OBJECTIVES: Although general practice is an ideal setting for ensuring timely initiation of advance care planning (ACP) in people with chronic life-limiting illness, evidence on the effectiveness of ACP in general practice and how it can be implemented is lacking. This study aims to evaluate feasibility and acceptability of study procedures and intervention components of an intervention to facilitate the initiation of ACP in general practice for people with chronic life-limiting illness.
METHODS: Pilot cluster-randomised controlled trial testing a complex ACP intervention in general practice versus usual care (ClinicalTrials.gov: NCT02775032). We used a mixed methods approach using detailed documentation of the recruitment process, questionnaires and semi-structured interviews.
RESULTS: A total of 25 general practitioners (GPs) and 38 patients were enrolled in the study. The intervention was acceptable to GPs and patients, with GPs valuing the interactive training and patients finding ACP conversations useful. However, we found a number of challenges regarding feasibility of recruitment procedures, such GP as recruitment proceeding more slowly than anticipated as well as difficulty applying the inclusion criteria for patients. Some GPs found initiating ACP conversations difficult. The content of the patient booklet was determined to potentially be too complex for patients with a lower health literacy.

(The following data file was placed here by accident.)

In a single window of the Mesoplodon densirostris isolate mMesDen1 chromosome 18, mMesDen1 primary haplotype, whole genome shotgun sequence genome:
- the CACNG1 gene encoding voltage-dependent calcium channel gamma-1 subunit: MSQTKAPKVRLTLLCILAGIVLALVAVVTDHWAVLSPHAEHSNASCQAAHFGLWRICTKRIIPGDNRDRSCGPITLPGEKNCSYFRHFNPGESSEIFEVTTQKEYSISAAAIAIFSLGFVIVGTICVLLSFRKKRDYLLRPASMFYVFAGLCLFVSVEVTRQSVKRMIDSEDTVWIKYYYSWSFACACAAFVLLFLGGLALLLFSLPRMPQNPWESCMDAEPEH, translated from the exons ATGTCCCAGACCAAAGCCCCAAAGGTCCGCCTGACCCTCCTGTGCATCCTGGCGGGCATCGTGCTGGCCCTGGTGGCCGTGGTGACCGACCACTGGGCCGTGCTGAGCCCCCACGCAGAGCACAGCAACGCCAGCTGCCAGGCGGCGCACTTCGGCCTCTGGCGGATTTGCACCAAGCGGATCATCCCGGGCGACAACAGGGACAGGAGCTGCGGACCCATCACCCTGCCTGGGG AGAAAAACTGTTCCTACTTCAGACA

CONCLUSION: Although the intervention was well-accepted by GPs and patients, we identified critical points for improvement with regard to the study procedures as well as potential improvements of the intervention components. When these points are addressed, the intervention can proceed to a large-scale, phase III trial to test its effectiveness.